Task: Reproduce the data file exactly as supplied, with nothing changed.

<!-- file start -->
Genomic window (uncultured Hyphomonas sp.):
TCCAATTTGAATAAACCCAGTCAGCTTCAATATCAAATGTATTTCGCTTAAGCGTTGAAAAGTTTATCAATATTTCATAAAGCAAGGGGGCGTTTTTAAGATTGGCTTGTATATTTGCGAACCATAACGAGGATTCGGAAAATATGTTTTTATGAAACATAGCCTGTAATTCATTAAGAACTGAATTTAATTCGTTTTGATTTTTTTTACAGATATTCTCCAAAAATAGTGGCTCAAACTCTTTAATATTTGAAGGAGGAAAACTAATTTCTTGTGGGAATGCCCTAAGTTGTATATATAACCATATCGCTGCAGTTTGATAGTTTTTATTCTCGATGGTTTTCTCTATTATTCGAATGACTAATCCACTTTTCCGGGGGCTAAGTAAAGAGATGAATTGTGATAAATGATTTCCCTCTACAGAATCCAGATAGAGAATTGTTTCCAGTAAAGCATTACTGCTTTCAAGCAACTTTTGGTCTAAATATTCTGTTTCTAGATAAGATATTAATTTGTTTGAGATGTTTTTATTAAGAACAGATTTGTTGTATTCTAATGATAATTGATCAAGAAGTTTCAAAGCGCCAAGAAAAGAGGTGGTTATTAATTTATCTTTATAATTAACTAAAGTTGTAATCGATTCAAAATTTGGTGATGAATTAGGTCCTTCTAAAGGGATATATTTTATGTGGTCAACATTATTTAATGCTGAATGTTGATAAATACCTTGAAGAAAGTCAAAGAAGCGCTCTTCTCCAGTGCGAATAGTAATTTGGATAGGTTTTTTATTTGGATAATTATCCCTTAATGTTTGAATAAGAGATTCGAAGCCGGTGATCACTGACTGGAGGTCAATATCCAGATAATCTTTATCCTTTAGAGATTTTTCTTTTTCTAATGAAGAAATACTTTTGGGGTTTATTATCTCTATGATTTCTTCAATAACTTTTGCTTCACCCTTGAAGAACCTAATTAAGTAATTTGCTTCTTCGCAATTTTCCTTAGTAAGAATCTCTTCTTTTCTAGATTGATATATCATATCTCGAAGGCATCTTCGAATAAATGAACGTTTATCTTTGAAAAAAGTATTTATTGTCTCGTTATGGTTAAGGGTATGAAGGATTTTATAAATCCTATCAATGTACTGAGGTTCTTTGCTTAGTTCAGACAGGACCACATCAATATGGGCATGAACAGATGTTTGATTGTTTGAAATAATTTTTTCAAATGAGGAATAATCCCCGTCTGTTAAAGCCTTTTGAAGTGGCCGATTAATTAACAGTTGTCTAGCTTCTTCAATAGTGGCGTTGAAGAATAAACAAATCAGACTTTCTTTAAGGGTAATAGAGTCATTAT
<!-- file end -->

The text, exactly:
Genomic window (uncultured Hyphomonas sp.):
TCCAATTTGAATAAACCCAGTCAGCTTCAATATCAAATGTATTTCGCTTAAGCGTTGAAAAGTTTATCAATATTTCATAAAGCAAGGGGGCGTTTTTAAGATTGGCTTGTATATTTGCGAACCATAACGAGGATTCGGAAAATATGTTTTTATGAAACATAGCCTGTAATTCATTAAGAACTGAATTTAATTCGTTTTGATTTTTTTTACAGATATTCTCCAAAAATAGTGGCTCAAACTCTTTAATATTTGAAGGAGGAAAACTAATTTCTTGTGGGAATGCCCTAAGTTGTATATATAACCATATCGCTGCAGTTTGATAGTTTTTATTCTCGATGGTTTTCTCTATTATTCGAATGACTAATCCACTTTTCCGGGGGCTAAGTAAAGAGATGAATTGTGATAAATGATTTCCCTCTACAGAATCCAGATAGAGAATTGTTTCCAGTAAAGCATTACTGCTTTCAAGCAACTTTTGGTCTAAATATTCTGTTTCTAGATAAGATATTAATTTGTTTGAGATGTTTTTATTAAGAACAGATTTGTTGTATTCTAATGATAATTGATCAAGAAGTTTCAAAGCGCCAAGAAAAGAGGTGGTTATTAATTTATCTTTATAATTAACTAAAGTTGTAATCGATTCAAAATTTGGTGATGAATTAGGTCCTTCTAAAGGGATATATTTTATGTGGTCAACATTATTTAATGCTGAATGTTGATAAATACCTTGAAGAAAGTCAAAGAAGCGCTCTTCTCCAGTGCGAATAGTAATTTGGATAGGTTTTTTATTTGGATAATTATCCCTTAATGTTTGAATAAGAGATTCGAAGCCGGTGATCACTGACTGGAGGTCAATATCCAGATAATCTTTATCCTTTAGAGATTTTTCTTTTTCTAATGAAGAAATACTTTTGGGGTTTATTATCTCTATGATTTCTTCAATAACTTTTGCTTCACCCTTGAAGAACCTAATTAAGTAATTTGCTTCTTCGCAATTTTCCTTAGTAAGAATCTCTTCTTTTCTAGATTGATATATCATATCTCGAAGGCATCTTCGAATAAATGAACGTTTATCTTTGAAAAAAGTATTTATTGTCTCGTTATGGTTAAGGGTATGAAGGATTTTATAAATCCTATCAATGTACTGAGGTTCTTTGCTTAGTTCAGACAGGACCACATCAATATGGGCATGAACAGATGTTTGATTGTTTGAAATAATTTTTTCAAATGAGGAATAATCCCCGTCTGTTAAAGCCTTTTGAAGTGGCCGATTAATTAACAGTTGTCTAGCTTCTTCAATAGTGGCGTTGAAGAATAAACAAATCAGACTTTCTTTAAGGGTAATAGAGTCATTAT